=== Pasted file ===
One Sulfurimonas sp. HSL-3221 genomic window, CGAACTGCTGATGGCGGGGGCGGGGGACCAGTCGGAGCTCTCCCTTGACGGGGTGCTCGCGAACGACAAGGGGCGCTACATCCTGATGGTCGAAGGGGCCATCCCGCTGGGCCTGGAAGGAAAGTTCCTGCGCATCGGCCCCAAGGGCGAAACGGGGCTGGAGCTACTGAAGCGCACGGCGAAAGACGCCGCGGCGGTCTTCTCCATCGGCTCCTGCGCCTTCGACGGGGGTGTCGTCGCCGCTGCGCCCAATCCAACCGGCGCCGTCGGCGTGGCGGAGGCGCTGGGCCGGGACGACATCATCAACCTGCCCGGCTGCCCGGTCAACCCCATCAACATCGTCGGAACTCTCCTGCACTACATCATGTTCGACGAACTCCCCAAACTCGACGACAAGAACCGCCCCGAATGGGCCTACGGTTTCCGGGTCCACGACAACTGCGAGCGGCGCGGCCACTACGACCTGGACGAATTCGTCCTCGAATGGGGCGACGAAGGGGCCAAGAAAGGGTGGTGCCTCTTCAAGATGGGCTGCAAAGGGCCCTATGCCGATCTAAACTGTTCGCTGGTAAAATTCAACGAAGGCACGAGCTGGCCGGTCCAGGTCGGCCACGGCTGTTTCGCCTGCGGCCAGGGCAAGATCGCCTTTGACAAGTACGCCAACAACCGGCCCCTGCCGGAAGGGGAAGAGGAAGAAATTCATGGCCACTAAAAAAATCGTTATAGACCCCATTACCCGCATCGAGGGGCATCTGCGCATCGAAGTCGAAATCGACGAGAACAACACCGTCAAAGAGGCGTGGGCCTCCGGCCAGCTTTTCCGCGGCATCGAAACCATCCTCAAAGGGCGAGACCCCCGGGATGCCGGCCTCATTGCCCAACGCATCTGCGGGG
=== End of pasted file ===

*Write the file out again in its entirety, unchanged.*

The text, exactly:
One Sulfurimonas sp. HSL-3221 genomic window, CGAACTGCTGATGGCGGGGGCGGGGGACCAGTCGGAGCTCTCCCTTGACGGGGTGCTCGCGAACGACAAGGGGCGCTACATCCTGATGGTCGAAGGGGCCATCCCGCTGGGCCTGGAAGGAAAGTTCCTGCGCATCGGCCCCAAGGGCGAAACGGGGCTGGAGCTACTGAAGCGCACGGCGAAAGACGCCGCGGCGGTCTTCTCCATCGGCTCCTGCGCCTTCGACGGGGGTGTCGTCGCCGCTGCGCCCAATCCAACCGGCGCCGTCGGCGTGGCGGAGGCGCTGGGCCGGGACGACATCATCAACCTGCCCGGCTGCCCGGTCAACCCCATCAACATCGTCGGAACTCTCCTGCACTACATCATGTTCGACGAACTCCCCAAACTCGACGACAAGAACCGCCCCGAATGGGCCTACGGTTTCCGGGTCCACGACAACTGCGAGCGGCGCGGCCACTACGACCTGGACGAATTCGTCCTCGAATGGGGCGACGAAGGGGCCAAGAAAGGGTGGTGCCTCTTCAAGATGGGCTGCAAAGGGCCCTATGCCGATCTAAACTGTTCGCTGGTAAAATTCAACGAAGGCACGAGCTGGCCGGTCCAGGTCGGCCACGGCTGTTTCGCCTGCGGCCAGGGCAAGATCGCCTTTGACAAGTACGCCAACAACCGGCCCCTGCCGGAAGGGGAAGAGGAAGAAATTCATGGCCACTAAAAAAATCGTTATAGACCCCATTACCCGCATCGAGGGGCATCTGCGCATCGAAGTCGAAATCGACGAGAACAACACCGTCAAAGAGGCGTGGGCCTCCGGCCAGCTTTTCCGCGGCATCGAAACCATCCTCAAAGGGCGAGACCCCCGGGATGCCGGCCTCATTGCCCAACGCATCTGCGGGG